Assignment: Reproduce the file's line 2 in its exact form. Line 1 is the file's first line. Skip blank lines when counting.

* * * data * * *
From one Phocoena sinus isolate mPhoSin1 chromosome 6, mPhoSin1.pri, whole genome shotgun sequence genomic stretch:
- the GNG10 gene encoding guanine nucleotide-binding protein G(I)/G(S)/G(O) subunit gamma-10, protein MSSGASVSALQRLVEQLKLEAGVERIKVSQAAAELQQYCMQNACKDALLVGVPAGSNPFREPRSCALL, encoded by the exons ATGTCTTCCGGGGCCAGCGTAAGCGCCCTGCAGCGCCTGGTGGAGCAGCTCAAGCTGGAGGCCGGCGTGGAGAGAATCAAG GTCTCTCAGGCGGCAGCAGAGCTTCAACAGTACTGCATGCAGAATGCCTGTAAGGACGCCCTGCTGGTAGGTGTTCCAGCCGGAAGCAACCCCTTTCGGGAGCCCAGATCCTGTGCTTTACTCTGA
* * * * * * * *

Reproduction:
- the GNG10 gene encoding guanine nucleotide-binding protein G(I)/G(S)/G(O) subunit gamma-10, protein MSSGASVSALQRLVEQLKLEAGVERIKVSQAAAELQQYCMQNACKDALLVGVPAGSNPFREPRSCALL, encoded by the exons ATGTCTTCCGGGGCCAGCGTAAGCGCCCTGCAGCGCCTGGTGGAGCAGCTCAAGCTGGAGGCCGGCGTGGAGAGAATCAAG GTCTCTCAGGCGGCAGCAGAGCTTCAACAGTACTGCATGCAGAATGCCTGTAAGGACGCCCTGCTGGTAGGTGTTCCAGCCGGAAGCAACCCCTTTCGGGAGCCCAGATCCTGTGCTTTACTCTGA